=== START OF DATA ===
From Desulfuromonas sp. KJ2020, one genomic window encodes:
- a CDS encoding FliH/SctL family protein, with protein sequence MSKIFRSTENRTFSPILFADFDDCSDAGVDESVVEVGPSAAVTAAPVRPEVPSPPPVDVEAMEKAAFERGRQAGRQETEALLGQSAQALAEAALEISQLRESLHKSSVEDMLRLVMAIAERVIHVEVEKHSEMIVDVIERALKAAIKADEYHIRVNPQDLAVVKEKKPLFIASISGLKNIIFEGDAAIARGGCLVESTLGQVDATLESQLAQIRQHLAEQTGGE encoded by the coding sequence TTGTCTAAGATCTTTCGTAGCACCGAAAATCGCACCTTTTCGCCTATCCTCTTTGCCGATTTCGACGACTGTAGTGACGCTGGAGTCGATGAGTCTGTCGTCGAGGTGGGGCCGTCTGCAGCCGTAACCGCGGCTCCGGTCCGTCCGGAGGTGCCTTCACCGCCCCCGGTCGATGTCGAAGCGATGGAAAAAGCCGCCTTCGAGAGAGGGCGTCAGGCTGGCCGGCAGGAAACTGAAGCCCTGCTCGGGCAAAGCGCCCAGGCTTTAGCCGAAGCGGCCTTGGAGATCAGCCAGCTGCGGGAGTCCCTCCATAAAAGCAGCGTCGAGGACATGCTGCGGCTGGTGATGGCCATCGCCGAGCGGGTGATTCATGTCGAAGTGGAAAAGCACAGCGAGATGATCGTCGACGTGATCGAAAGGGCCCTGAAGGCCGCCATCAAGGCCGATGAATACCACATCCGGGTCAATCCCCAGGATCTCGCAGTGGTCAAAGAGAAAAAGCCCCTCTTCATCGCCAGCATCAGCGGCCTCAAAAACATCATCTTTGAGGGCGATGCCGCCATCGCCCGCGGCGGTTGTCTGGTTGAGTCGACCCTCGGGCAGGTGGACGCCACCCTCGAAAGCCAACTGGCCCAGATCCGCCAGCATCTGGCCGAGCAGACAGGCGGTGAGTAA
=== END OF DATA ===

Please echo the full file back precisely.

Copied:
From Desulfuromonas sp. KJ2020, one genomic window encodes:
- a CDS encoding FliH/SctL family protein, with protein sequence MSKIFRSTENRTFSPILFADFDDCSDAGVDESVVEVGPSAAVTAAPVRPEVPSPPPVDVEAMEKAAFERGRQAGRQETEALLGQSAQALAEAALEISQLRESLHKSSVEDMLRLVMAIAERVIHVEVEKHSEMIVDVIERALKAAIKADEYHIRVNPQDLAVVKEKKPLFIASISGLKNIIFEGDAAIARGGCLVESTLGQVDATLESQLAQIRQHLAEQTGGE encoded by the coding sequence TTGTCTAAGATCTTTCGTAGCACCGAAAATCGCACCTTTTCGCCTATCCTCTTTGCCGATTTCGACGACTGTAGTGACGCTGGAGTCGATGAGTCTGTCGTCGAGGTGGGGCCGTCTGCAGCCGTAACCGCGGCTCCGGTCCGTCCGGAGGTGCCTTCACCGCCCCCGGTCGATGTCGAAGCGATGGAAAAAGCCGCCTTCGAGAGAGGGCGTCAGGCTGGCCGGCAGGAAACTGAAGCCCTGCTCGGGCAAAGCGCCCAGGCTTTAGCCGAAGCGGCCTTGGAGATCAGCCAGCTGCGGGAGTCCCTCCATAAAAGCAGCGTCGAGGACATGCTGCGGCTGGTGATGGCCATCGCCGAGCGGGTGATTCATGTCGAAGTGGAAAAGCACAGCGAGATGATCGTCGACGTGATCGAAAGGGCCCTGAAGGCCGCCATCAAGGCCGATGAATACCACATCCGGGTCAATCCCCAGGATCTCGCAGTGGTCAAAGAGAAAAAGCCCCTCTTCATCGCCAGCATCAGCGGCCTCAAAAACATCATCTTTGAGGGCGATGCCGCCATCGCCCGCGGCGGTTGTCTGGTTGAGTCGACCCTCGGGCAGGTGGACGCCACCCTCGAAAGCCAACTGGCCCAGATCCGCCAGCATCTGGCCGAGCAGACAGGCGGTGAGTAA